# Is a number field uniquely determined by the primes which split in it?

Let $K/\mathbb{Q}$ be a number field. We say that a rational prime $p$ splits in $K$ if there exists a prime $\mathfrak{p}$ of $K$ above $p$ of interia degree $1$.

Is a number field $K$ uniquely determined by the set of primes which split in $K$?

A well-known application of the Chebotarev density theorem (Neukirch Cor. 13.10) says that this is true when $K/\mathbb{Q}$ is Galois (note that here a prime splits if and only if it splits completely). So I am really interested in what happens in the non-Galois case.

Note also that the answer to the analogous question for completely split primes is no; indeed a prime is completely split in $K$ if and only if it is completely split in the Galois closure of $K$.

See exercises (6.3) and (6.4) of Cassels-Frohlich book on algebraic number theory. In these exercises, an example of two number fields $E,E'$ with the same zeta function is given; therefore, the set of primes which split in $E,E'$ are the same.
This amounts to constructing two subgroups $H,H'$ in a finite group $G$, which are not conjugate but meet every conjugacy class of $G$ in the same number of elements.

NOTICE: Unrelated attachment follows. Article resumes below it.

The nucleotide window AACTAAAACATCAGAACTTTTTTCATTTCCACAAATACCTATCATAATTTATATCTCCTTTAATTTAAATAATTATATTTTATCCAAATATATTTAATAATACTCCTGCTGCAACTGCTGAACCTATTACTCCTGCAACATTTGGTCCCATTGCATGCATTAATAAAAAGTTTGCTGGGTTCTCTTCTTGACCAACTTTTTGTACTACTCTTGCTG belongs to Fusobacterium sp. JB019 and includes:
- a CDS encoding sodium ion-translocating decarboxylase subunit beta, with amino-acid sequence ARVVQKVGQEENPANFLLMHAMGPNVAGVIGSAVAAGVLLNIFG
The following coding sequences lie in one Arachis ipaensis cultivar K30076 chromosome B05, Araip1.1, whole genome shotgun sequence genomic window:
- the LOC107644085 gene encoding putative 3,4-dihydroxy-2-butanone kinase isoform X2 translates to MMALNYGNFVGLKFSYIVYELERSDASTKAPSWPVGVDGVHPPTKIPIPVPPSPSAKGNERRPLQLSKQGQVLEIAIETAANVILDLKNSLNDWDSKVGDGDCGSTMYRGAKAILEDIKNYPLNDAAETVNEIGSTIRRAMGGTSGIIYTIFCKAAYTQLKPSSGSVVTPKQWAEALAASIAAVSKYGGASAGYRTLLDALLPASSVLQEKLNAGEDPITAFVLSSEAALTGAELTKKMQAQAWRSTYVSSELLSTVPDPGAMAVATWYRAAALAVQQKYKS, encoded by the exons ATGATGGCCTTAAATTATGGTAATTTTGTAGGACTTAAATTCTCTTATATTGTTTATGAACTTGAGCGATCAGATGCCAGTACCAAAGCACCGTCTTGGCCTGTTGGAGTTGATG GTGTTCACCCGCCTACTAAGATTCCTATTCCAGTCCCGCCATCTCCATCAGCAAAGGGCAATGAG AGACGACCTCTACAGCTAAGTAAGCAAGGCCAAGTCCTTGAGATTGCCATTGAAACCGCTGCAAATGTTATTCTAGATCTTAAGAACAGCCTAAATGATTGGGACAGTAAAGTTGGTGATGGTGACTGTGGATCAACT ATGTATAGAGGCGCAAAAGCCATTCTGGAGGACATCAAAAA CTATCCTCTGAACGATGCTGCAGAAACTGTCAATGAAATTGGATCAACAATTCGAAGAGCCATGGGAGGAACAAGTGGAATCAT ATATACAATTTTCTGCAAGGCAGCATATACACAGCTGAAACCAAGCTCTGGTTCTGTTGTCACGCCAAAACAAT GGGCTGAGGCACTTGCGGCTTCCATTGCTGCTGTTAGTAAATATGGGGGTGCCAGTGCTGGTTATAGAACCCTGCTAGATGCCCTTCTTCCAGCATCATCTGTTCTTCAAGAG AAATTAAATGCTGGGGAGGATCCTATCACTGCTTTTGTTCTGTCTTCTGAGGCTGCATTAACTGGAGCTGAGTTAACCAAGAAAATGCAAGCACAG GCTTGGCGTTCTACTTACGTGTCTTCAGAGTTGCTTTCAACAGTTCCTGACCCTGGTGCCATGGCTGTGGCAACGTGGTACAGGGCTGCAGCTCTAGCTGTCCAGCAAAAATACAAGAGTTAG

Since the OP has asked for split (but not necessarily completely split), the fact that equality of zeta functions implies that the split primes are the same needs a small argument. Let $p$ be a prime and $f_1,\cdots, f_r$ be the residue class degrees in $E$ over $p$ (in decreasing order); simlarly $g_1,\cdots, g_s$ the residue class degrees in $E'$ over $p$ (in decreasing order). Assume $f_1\geq g_1$. The local zeta functions at $p$ are
$$(1-X^{f_1})\cdots (1-X^{f_r})=(1-X^{g_1})\cdots(1-X^{g_s})$$where $X=p^{-s}$. Since the multiplicity of the root $X=1$ is the same, we get $r=s$. The cyclotomic polynomial $\Phi _{f_1}(X)$ divides the left hand side and hence the right hand side. Therefore, by the uniqueness of irreducible factors on the LHS-RHS, $g_1=f_1$. We can thus cancel the factor $1-X^{f_1}$ on both sides and use induction on $r$ to conclude that $f_i=g_i$ for all $i$.